While Rudy Giuliani’s image as hero of Gotham gets snuffed by the International Association of Fire Fighters with Democrats all too happy to help douse his flame, the FX’s “Rescue Me” about life in a New York firehouse after 9/11 also has viewers evacuating.
The TV show, now in its fourth season has suffered a Nielson meltdown with Ad Age’s Brian Steinberg saying it’s in need of triage.
That both stories converge now is telling on a few levels.
Rudy’s remark, “I was exposed to exactly the same things they were exposed to. So in that sense, I’m one of them.” may have singed him, but it wasn’t fatal. Rather, the back draft from it is just part of the now standard media cycle.
Gaffes get gobbled down so fast and digested into the meat grinder of news they pass through like bland chopped liver. They’re fuel for a few runs around the news track, and then become heartburn. First the faux pas. Then the daily feeding frenzy. Then the endless spin cycle. All are typical of our magnified media endoscope. In time, it will be one more stone that future historians will have to turn over and piece together never able to find the original cause.
Rudy’s bigger misstep is linking himself to W and trying to take ownership of an event that for each of us holds a sacred place. Just as no one individual can own The Holocaust because it is larger than any one person, to brand oneself as the savior of 9/11 is a shaky scaffold to support.
W’s leaned on it so heavily over the past six years that it’s bowing. Using it as a hook to hang your Uncle Sam hat on is, well, old.
As a culture, while we feel an emotional bond with that day, we also feel it was leveraged against us and our sympathy used for a war we’re sick and tired of watching.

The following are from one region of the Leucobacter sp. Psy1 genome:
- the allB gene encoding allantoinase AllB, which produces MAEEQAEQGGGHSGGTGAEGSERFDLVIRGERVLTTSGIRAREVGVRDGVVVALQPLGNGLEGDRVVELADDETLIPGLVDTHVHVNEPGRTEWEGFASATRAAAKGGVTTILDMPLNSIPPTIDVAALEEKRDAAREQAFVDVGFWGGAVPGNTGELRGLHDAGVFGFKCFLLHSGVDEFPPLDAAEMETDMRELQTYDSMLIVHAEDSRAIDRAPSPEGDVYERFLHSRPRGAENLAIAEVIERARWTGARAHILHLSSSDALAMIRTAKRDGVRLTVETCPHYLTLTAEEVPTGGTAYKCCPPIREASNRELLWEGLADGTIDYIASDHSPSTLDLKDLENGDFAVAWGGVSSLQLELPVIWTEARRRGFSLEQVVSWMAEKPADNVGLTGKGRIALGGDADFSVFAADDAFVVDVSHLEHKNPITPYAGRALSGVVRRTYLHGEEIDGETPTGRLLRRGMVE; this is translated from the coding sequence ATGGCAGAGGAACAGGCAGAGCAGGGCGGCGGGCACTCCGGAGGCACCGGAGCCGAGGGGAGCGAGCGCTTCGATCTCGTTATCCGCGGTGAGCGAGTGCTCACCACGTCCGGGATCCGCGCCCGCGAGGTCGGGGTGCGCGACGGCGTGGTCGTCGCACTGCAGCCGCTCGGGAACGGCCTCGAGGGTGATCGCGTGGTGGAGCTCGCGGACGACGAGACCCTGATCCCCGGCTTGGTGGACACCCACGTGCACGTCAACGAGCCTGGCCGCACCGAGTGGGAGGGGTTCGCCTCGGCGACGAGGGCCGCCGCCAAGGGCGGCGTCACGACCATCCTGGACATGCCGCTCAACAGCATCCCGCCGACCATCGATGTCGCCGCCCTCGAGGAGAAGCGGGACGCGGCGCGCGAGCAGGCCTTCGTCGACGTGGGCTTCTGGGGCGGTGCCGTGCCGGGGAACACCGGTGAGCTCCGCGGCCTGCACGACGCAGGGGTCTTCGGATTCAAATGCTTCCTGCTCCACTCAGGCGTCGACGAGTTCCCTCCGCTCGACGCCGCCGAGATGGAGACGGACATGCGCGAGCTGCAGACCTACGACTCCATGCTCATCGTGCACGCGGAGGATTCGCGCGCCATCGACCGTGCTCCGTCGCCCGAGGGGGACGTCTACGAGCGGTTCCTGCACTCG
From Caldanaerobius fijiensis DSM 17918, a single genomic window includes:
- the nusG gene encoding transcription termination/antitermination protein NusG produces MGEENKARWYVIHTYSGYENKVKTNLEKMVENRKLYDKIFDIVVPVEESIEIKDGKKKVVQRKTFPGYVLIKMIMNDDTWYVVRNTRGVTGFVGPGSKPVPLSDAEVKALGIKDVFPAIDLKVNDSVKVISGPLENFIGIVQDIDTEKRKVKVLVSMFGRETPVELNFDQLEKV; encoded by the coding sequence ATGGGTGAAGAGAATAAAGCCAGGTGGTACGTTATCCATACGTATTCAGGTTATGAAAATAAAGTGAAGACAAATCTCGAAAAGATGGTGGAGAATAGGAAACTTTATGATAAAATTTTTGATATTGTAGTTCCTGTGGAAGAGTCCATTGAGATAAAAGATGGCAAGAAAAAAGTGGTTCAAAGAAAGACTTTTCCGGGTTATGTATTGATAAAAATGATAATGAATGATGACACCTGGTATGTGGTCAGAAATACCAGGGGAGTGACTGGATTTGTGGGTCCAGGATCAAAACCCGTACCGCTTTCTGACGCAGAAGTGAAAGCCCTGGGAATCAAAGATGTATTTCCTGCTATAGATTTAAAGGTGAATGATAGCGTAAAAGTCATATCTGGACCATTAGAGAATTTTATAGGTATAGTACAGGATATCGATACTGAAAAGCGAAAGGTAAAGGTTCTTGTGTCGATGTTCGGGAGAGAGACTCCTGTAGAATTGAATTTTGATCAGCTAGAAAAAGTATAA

It’s the reason shows like “Rescue Me” are flaming out. Rescue me from “Rescue Me”.
It’s the sheer exhaustion with the constant state of alarm we’re in without finding the match that started the whole thing. It feels like we’ve been blown plenty of smoke. But where’s the spark that started it all?
Where is bin Laden? He’s a ghost. An apparition.
Similarly, the TV shows that were so rooted in the ground of 9/11 have evaporated. Gone are shows like “The Nine” and “Vanished” which tapped into a realistic sense of danger.
Replacing them are fantasies based on the metaphysical that picked up from the phenomenon of “Heroes.” I’ll have more to say about them once they start to air, but look for shows this fall like ''Pushing Daisies'' a forensic fairy tale that focuses on Ned, a piemaker with a mysterious ability to make the dead live again and “Journeyman” about a time traveler.
Last year’s hit show “Heroes” depicts various people around the world who discover they possess real superpowers from instantly healing physical injuries to manipulating time in order to travel through it.
But all these shows reflect more than just the state of anxiety that pervades a post 9/11world. They are a backlash against the very shows that picked up on that tension.
The ratings war is picking off the shows that were the first responders to the cultural chasm.
In the arrangement of Aristotle’s treatises, his Metaphysics follow his Physics and are so called as they literally follow, though some have interpreted that to mean they go beyond.
Likewise, if television is any indication of the times, with a season of shows that tap into the metaphysical, perhaps it’s also time pols do the same and move beyond the ground war and continuously trying to lay claim to lower Manhattan.
While we remember the past, the country is tuned into a different frequency, one on a higher, more spiritual level.